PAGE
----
Generally, in an action where subject matter jurisdiction is premised on the diversity statute, there must be complete diversity of the parties, which means that all of the plaintiffs have a different state of citizenship than all of the defendants. See, e.g., Cook v. AVI Casino Enters., Inc., 548 F.3d 718, 722 (9th Cir. 2008). Here, the Notice of Removal does not allege the citizenship of any of the parties to the action. Accordingly, defendant failed to meet his burden to show that removal premised on the diversity statute was proper.
Even assuming that the parties are completely diverse, this court lacks diversity jurisdiction over this matter because defendant failed to demonstrate that the amount in controversy exceeds $75,000. When a state court complaint affirmatively alleges that the amount in controversy is less than the jurisdictional threshold, the party seeking removal must prove with "legal certainty" that the jurisdictional amount is met. See Lowdermilk v. U.S. Bank Nat'l Ass'n, 479 F.3d 994, 1000 (9th Cir. 2007).
Here, the face of the Complaint unequivocally states that the "amount of damages claimed in this action does not exceed $10,000.00," and therefore this action falls below the jurisdictional minimum. (Compl. ¶ 1(c).) Additionally, plaintiff filed this unlawful detainer action as a "limited civil action," which necessarily means that the "whole amount of damages claimed is twenty-five thousand dollars ($25,000) or less." Cal. Civ. Proc. Code § 86(a)(4). In light of these facts, and the absence of any contrary evidence or argument by defendant, the undersigned concludes that defendant has not met his burden to show with "legal certainty" that this court can maintain diversity jurisdiction over this action. Accordingly, the undersigned recommends that this action be remanded to the Superior Court. See GMAC Mortgage, LLC v. Martinez, No. CV 10-02882 MMM (PLAx), 2010 WL 1931268, at *4 (C.D. Cal. May 10, 2010) (unpublished) (remanding unlawful detainer action to state court where plaintiff filed action as a limited civil action with an affirmative demand of less than $10,000); accord Wells Fargo Bank, N.A. v. Cencil, No. C-10-01169 EDL, 2010 WL 2179778, at *3 (N.D. Cal. May 27, 2010) (unpublished), adopted by 2010 WL 2464823 (N.D. Cal. June 11, 2010) (unpublished); U.S. Bank Nat'l Ass'n v. Lasoff, No. CV 10-00235 MMM (Rcx), 2010 WL 669239, at *5 (C.D. Cal. Feb. 23, 2010) (unpublished); U.S. Bank Nat'l Ass'n v. Bravo, No. CV 08-7736-GW(RCx), 2009 WL 210481, at *2-3 (C.D. Cal. Jan. 23, 2009) (unpublished); Deutsche Bank Nat'l Trust Co. v. Sitanggang, No. 1:09cv01835 AWI DLB, 2010 WL 144439, at *2 (E.D. Cal. Jan. 11, 2010) (unpublished); HSBC Bank USA v. Ramirez, No. CV 08-05638-RGK (CWx), 2008 WL 4724055, at *2 (C.D. Cal. Oct. 21, 2008) (unpublished).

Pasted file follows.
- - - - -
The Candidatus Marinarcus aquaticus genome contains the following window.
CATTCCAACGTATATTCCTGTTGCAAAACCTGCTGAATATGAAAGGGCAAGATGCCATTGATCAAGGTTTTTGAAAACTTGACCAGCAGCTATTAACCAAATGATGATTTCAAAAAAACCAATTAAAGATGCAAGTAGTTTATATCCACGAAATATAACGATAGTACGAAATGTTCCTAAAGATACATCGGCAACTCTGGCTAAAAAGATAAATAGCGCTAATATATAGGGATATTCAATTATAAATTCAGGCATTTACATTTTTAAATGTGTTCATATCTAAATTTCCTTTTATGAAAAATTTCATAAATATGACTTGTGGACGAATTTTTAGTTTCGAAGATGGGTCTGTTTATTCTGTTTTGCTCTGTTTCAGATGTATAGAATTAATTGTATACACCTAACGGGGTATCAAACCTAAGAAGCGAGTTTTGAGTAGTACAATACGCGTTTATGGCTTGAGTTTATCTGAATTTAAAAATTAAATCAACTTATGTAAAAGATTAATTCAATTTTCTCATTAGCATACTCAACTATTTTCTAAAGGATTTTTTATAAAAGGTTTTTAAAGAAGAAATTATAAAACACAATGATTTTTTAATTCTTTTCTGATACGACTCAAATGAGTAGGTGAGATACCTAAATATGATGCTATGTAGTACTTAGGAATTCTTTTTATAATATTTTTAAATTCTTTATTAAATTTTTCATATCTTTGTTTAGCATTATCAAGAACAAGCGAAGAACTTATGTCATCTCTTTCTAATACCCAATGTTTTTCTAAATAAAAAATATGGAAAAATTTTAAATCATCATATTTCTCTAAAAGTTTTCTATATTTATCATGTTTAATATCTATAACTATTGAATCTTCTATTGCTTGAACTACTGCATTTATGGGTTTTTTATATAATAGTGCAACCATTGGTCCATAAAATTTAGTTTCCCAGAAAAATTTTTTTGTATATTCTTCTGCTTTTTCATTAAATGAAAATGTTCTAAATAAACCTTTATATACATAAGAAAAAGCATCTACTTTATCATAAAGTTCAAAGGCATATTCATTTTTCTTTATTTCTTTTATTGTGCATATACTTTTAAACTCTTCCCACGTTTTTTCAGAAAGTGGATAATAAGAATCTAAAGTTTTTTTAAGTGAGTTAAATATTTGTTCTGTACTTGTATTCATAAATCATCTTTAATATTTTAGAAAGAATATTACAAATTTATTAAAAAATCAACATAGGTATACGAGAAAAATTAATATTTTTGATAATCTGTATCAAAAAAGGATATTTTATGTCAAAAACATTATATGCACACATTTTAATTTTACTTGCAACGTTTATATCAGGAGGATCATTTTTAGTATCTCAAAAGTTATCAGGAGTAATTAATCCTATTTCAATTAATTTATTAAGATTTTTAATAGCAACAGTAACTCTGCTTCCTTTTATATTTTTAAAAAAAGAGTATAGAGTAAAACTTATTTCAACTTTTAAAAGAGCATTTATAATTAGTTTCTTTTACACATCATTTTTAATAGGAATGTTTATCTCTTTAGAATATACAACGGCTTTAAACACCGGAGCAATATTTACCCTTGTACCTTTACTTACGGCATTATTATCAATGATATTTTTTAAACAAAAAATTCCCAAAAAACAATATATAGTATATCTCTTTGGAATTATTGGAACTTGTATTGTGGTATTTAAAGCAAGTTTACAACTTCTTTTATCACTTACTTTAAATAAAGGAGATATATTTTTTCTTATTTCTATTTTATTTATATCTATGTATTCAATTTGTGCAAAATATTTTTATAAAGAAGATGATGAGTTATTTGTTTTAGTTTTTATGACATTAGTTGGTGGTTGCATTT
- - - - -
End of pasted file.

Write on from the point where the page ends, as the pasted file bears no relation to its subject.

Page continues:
For the reasons stated above, IT IS HEREBY RECOMMENDED that:
1. Plaintiff's motion to remand (Dkt. No. 3) be granted and that this matter be remanded to the Superior Court of California, County of Sacramento.
2. This case be closed and all dates be vacated.
These findings and recommendations are submitted to the United States District Judge assigned to the case, pursuant to the provisions of 28 U.S.C. § 636(b)(1). Within fourteen days after being served with these findings and recommendations, any party may file written objections with the court and serve a copy on all parties. Id.; see also E. Dist. Local Rule 304(b). Such a document should be captioned "Objections to Magistrate Judge's Findings and Recommendations." Any response to the objections shall be filed with the court and served on all parties within fourteen days after service of the objections. E. Dist. Local Rule 304(d).
Failure to file objections within the specified time may waive the right to appeal the District Court's order. Turner v. Duncan, 158 F.3d 449, 455 (9th Cir. 1998); Martinez v. Ylst, 951 F.2d 1153, 1156-57 (9th Cir. 1991).
IT IS SO RECOMMENDED.